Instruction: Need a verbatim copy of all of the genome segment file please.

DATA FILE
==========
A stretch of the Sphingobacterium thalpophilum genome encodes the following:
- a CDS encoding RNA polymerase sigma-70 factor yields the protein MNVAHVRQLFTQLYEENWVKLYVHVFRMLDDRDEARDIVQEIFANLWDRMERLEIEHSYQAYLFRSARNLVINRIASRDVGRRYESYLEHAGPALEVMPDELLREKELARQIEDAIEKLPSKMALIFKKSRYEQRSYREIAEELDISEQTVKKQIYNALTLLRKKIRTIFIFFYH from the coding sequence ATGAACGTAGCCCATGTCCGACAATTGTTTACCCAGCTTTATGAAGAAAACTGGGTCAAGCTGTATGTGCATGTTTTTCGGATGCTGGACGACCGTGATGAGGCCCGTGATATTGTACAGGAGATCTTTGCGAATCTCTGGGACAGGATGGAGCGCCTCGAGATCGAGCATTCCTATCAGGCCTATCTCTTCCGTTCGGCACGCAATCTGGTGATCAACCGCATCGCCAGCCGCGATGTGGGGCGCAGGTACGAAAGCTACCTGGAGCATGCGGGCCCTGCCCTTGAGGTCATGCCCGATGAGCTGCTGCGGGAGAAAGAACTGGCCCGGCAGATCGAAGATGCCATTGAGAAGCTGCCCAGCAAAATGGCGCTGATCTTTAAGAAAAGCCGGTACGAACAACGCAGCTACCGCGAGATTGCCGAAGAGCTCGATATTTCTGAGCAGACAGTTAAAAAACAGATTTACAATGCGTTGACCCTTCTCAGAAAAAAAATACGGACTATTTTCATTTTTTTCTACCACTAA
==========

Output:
A stretch of the Sphingobacterium thalpophilum genome encodes the following:
- a CDS encoding RNA polymerase sigma-70 factor yields the protein MNVAHVRQLFTQLYEENWVKLYVHVFRMLDDRDEARDIVQEIFANLWDRMERLEIEHSYQAYLFRSARNLVINRIASRDVGRRYESYLEHAGPALEVMPDELLREKELARQIEDAIEKLPSKMALIFKKSRYEQRSYREIAEELDISEQTVKKQIYNALTLLRKKIRTIFIFFYH from the coding sequence ATGAACGTAGCCCATGTCCGACAATTGTTTACCCAGCTTTATGAAGAAAACTGGGTCAAGCTGTATGTGCATGTTTTTCGGATGCTGGACGACCGTGATGAGGCCCGTGATATTGTACAGGAGATCTTTGCGAATCTCTGGGACAGGATGGAGCGCCTCGAGATCGAGCATTCCTATCAGGCCTATCTCTTCCGTTCGGCACGCAATCTGGTGATCAACCGCATCGCCAGCCGCGATGTGGGGCGCAGGTACGAAAGCTACCTGGAGCATGCGGGCCCTGCCCTTGAGGTCATGCCCGATGAGCTGCTGCGGGAGAAAGAACTGGCCCGGCAGATCGAAGATGCCATTGAGAAGCTGCCCAGCAAAATGGCGCTGATCTTTAAGAAAAGCCGGTACGAACAACGCAGCTACCGCGAGATTGCCGAAGAGCTCGATATTTCTGAGCAGACAGTTAAAAAACAGATTTACAATGCGTTGACCCTTCTCAGAAAAAAAATACGGACTATTTTCATTTTTTTCTACCACTAA